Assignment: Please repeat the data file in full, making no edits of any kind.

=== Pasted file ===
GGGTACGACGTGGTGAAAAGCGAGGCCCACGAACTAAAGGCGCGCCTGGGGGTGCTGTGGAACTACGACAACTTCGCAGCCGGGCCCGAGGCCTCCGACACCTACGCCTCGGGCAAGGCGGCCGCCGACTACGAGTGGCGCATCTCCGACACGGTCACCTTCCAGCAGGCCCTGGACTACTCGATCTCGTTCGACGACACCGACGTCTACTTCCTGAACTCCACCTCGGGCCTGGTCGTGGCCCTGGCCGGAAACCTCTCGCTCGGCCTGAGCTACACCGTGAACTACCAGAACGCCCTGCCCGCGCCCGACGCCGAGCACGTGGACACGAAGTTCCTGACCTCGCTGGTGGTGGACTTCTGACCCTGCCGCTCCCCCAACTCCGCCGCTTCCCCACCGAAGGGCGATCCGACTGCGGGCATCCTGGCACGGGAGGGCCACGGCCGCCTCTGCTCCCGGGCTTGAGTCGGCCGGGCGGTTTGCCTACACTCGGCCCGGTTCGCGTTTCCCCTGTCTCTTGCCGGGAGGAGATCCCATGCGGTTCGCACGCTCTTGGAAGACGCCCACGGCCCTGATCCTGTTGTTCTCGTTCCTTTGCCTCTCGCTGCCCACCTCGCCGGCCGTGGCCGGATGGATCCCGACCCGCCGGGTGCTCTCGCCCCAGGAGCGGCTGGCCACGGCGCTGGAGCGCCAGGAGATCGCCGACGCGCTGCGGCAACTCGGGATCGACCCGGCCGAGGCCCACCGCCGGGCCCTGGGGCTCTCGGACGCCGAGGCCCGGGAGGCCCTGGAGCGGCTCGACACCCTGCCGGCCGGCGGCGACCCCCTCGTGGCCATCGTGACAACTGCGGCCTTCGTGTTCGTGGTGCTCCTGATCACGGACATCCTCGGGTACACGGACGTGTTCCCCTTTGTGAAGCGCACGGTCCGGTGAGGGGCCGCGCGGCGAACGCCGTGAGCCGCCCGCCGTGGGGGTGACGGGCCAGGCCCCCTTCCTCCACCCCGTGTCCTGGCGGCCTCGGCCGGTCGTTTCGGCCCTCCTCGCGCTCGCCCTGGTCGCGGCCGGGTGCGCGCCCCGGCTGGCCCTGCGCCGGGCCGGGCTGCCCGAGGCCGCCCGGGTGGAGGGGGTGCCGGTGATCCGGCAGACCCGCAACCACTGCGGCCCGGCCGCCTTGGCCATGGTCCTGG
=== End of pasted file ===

GGGTACGACGTGGTGAAAAGCGAGGCCCACGAACTAAAGGCGCGCCTGGGGGTGCTGTGGAACTACGACAACTTCGCAGCCGGGCCCGAGGCCTCCGACACCTACGCCTCGGGCAAGGCGGCCGCCGACTACGAGTGGCGCATCTCCGACACGGTCACCTTCCAGCAGGCCCTGGACTACTCGATCTCGTTCGACGACACCGACGTCTACTTCCTGAACTCCACCTCGGGCCTGGTCGTGGCCCTGGCCGGAAACCTCTCGCTCGGCCTGAGCTACACCGTGAACTACCAGAACGCCCTGCCCGCGCCCGACGCCGAGCACGTGGACACGAAGTTCCTGACCTCGCTGGTGGTGGACTTCTGACCCTGCCGCTCCCCCAACTCCGCCGCTTCCCCACCGAAGGGCGATCCGACTGCGGGCATCCTGGCACGGGAGGGCCACGGCCGCCTCTGCTCCCGGGCTTGAGTCGGCCGGGCGGTTTGCCTACACTCGGCCCGGTTCGCGTTTCCCCTGTCTCTTGCCGGGAGGAGATCCCATGCGGTTCGCACGCTCTTGGAAGACGCCCACGGCCCTGATCCTGTTGTTCTCGTTCCTTTGCCTCTCGCTGCCCACCTCGCCGGCCGTGGCCGGATGGATCCCGACCCGCCGGGTGCTCTCGCCCCAGGAGCGGCTGGCCACGGCGCTGGAGCGCCAGGAGATCGCCGACGCGCTGCGGCAACTCGGGATCGACCCGGCCGAGGCCCACCGCCGGGCCCTGGGGCTCTCGGACGCCGAGGCCCGGGAGGCCCTGGAGCGGCTCGACACCCTGCCGGCCGGCGGCGACCCCCTCGTGGCCATCGTGACAACTGCGGCCTTCGTGTTCGTGGTGCTCCTGATCACGGACATCCTCGGGTACACGGACGTGTTCCCCTTTGTGAAGCGCACGGTCCGGTGAGGGGCCGCGCGGCGAACGCCGTGAGCCGCCCGCCGTGGGGGTGACGGGCCAGGCCCCCTTCCTCCACCCCGTGTCCTGGCGGCCTCGGCCGGTCGTTTCGGCCCTCCTCGCGCTCGCCCTGGTCGCGGCCGGGTGCGCGCCCCGGCTGGCCCTGCGCCGGGCCGGGCTGCCCGAGGCCGCCCGGGTGGAGGGGGTGCCGGTGATCCGGCAGACCCGCAACCACTGCGGCCCGGCCGCCTTGGCCATGGTCCTGG